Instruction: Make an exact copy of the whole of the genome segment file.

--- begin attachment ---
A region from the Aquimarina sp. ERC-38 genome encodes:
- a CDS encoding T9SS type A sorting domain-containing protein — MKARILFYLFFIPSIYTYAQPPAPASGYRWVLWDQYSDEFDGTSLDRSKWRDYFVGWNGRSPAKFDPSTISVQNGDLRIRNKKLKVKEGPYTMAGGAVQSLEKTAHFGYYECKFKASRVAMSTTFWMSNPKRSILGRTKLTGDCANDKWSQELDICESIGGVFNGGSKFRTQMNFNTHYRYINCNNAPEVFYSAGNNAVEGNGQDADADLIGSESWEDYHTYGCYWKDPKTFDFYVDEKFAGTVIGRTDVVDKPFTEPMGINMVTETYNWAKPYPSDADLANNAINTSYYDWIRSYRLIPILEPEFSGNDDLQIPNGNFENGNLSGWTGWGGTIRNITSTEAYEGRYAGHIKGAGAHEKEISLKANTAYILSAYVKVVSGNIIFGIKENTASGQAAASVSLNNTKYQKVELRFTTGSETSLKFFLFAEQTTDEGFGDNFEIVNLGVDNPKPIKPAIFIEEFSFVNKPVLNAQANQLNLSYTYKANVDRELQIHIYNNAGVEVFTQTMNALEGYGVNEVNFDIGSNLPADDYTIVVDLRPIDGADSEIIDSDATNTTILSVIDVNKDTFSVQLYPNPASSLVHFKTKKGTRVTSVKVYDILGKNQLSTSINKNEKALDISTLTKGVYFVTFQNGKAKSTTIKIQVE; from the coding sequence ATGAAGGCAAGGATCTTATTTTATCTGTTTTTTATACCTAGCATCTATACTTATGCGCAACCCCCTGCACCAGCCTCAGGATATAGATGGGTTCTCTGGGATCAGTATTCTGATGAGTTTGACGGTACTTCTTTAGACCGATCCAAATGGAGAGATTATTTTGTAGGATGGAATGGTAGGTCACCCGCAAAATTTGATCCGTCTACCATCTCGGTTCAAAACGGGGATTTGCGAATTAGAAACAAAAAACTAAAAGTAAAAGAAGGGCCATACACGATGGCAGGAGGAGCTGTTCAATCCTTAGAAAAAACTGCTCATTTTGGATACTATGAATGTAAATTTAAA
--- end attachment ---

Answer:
A region from the Aquimarina sp. ERC-38 genome encodes:
- a CDS encoding T9SS type A sorting domain-containing protein — MKARILFYLFFIPSIYTYAQPPAPASGYRWVLWDQYSDEFDGTSLDRSKWRDYFVGWNGRSPAKFDPSTISVQNGDLRIRNKKLKVKEGPYTMAGGAVQSLEKTAHFGYYECKFKASRVAMSTTFWMSNPKRSILGRTKLTGDCANDKWSQELDICESIGGVFNGGSKFRTQMNFNTHYRYINCNNAPEVFYSAGNNAVEGNGQDADADLIGSESWEDYHTYGCYWKDPKTFDFYVDEKFAGTVIGRTDVVDKPFTEPMGINMVTETYNWAKPYPSDADLANNAINTSYYDWIRSYRLIPILEPEFSGNDDLQIPNGNFENGNLSGWTGWGGTIRNITSTEAYEGRYAGHIKGAGAHEKEISLKANTAYILSAYVKVVSGNIIFGIKENTASGQAAASVSLNNTKYQKVELRFTTGSETSLKFFLFAEQTTDEGFGDNFEIVNLGVDNPKPIKPAIFIEEFSFVNKPVLNAQANQLNLSYTYKANVDRELQIHIYNNAGVEVFTQTMNALEGYGVNEVNFDIGSNLPADDYTIVVDLRPIDGADSEIIDSDATNTTILSVIDVNKDTFSVQLYPNPASSLVHFKTKKGTRVTSVKVYDILGKNQLSTSINKNEKALDISTLTKGVYFVTFQNGKAKSTTIKIQVE; from the coding sequence ATGAAGGCAAGGATCTTATTTTATCTGTTTTTTATACCTAGCATCTATACTTATGCGCAACCCCCTGCACCAGCCTCAGGATATAGATGGGTTCTCTGGGATCAGTATTCTGATGAGTTTGACGGTACTTCTTTAGACCGATCCAAATGGAGAGATTATTTTGTAGGATGGAATGGTAGGTCACCCGCAAAATTTGATCCGTCTACCATCTCGGTTCAAAACGGGGATTTGCGAATTAGAAACAAAAAACTAAAAGTAAAAGAAGGGCCATACACGATGGCAGGAGGAGCTGTTCAATCCTTAGAAAAAACTGCTCATTTTGGATACTATGAATGTAAATTTAAA